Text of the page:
At NAB, K-Tek announced the award winning Nautilus (patent pending) microphone suspension. We decided to re-design a microphone suspension for all standard shotgun microphones from the ground up. We have improved existing suspension designs with little to no compromise.
It all started with the desire to create the ultimate shotgun microphone suspension. After a long period of time trying to come up with an idea, we decided to look at nature. We are very fascinated with number sequences, and we looked at the Fibonacci sequence as one of the most commonly represented shapes in nature when shown in graphical form. You see it everywhere, from sea creatures to plants. We realized that the spiral shape made the most sense (heck, even our Milky Way galaxy is a spiral). We then researched how the Fibonacci sequence has been used in math, science, and even in the spiritual world. We came to consensus that this was the shape we needed to start with.
Over the past year, The Nautilus (patent pending) has been designed, redesigned, and redesigned again to its current iteration. We had to tighten up the spiral from the original logarithmic spiral we started with in order to make it fit into our upcoming Zepplin, but the premise of microphone isolation is the same. We wanted only one point if contact between the actual microphone suspension and the rest of the mount, eliminating the amount of contact between the two. After all, the safest building in an earthquake is one that the least amount of contact with the ground. We did extensive computer testing in order to find out which materials react best with the typical amount of force applied to a microphone suspension.
Most microphone suspensions absorb most of the force in 2, 3, or 4 places. Doing so creates compromises in the suspension design. With a spiral design, the force applied to the mount is spread out evenly over one long, circular surface, creating even force distribution in three dimensions.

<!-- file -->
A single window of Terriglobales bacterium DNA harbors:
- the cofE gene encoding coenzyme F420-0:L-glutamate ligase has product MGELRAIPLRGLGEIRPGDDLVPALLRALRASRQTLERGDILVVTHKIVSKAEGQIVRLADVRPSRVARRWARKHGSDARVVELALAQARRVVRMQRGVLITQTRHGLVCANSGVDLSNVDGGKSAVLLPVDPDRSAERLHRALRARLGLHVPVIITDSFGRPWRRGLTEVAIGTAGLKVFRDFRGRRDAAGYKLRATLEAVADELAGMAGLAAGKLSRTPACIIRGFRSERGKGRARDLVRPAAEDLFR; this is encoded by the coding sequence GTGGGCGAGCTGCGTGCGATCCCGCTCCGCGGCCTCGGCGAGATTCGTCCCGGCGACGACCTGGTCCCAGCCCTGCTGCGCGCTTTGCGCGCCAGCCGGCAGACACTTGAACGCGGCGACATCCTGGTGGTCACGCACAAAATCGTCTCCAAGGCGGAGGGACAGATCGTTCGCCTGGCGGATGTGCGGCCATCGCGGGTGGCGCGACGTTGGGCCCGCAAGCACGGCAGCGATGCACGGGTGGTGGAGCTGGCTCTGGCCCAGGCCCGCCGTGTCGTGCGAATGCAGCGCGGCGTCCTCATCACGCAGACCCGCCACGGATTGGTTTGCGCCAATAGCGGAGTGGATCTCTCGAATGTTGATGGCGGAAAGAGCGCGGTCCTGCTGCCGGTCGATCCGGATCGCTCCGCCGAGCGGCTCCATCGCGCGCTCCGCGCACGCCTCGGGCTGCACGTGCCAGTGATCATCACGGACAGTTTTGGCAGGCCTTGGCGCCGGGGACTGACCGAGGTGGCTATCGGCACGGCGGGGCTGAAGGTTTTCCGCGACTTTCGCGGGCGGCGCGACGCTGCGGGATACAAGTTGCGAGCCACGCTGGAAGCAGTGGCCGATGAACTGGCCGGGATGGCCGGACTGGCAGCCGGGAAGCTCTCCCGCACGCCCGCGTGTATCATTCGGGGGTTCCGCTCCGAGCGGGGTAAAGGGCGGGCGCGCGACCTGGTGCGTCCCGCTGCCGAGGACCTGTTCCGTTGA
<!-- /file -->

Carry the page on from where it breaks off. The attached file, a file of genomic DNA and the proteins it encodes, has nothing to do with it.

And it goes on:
There were a couple of big criteria we wanted to hit. One: make it very simple to use. Two: make it universal. Three: solve existing problems in current microphone suspensions. 4: make parts easily replacable. 5: make it look elegant.
In order to make it simple to use and universal, we decided that the mounting rings should be able to slide along a single rail. This allows the end user to position each mounting ring anywhere on the rail. This means that any size microphone, from a small Sanken CS-1e all the way up to the Sennheiser MKH8070 can be used with just this one mount. Another advantage to the sliding rail system is that for heavier microphones, additional mounting rings can be easily added to help support the weight. There are two tensions of mounting rings available at this time.
One of the biggest problems to solve was isolation in three dimensions (on an X, Y, and Z axis). The Nautilus (patent pending) has successfully achieved three dimensional isolation due to the fact that the microphone is suspended in the center of the mounting ring, allowing it to move in any direction no matter which way the microphone is oriented. This is critical when using microphones like the Schoeps modular series of microphones with a GVC swivel.
Since The Nautilus (patent pending) is so simple in its design, that means parts are easily replaceable. All the parts are made from extremely tough, high quality, proprietary materials. But, should something break or fail it is easy to replace any of the parts quickly and cheaply.
Taking a design cue from nature and keeping the design simple just lends itself to The Nautilus (patent pending) looking elegant. We know that looks aren’t everything, but they do count for something. So, not only do you have the best performance out of a microphone suspension, you also have the best looking microphone suspension.
We are very proud of The Nautilus (patent pending), and we are sure you will be very happy with it. Much care, thought, and experimenting went into creating this product for you. We put the top minds in our field on this project to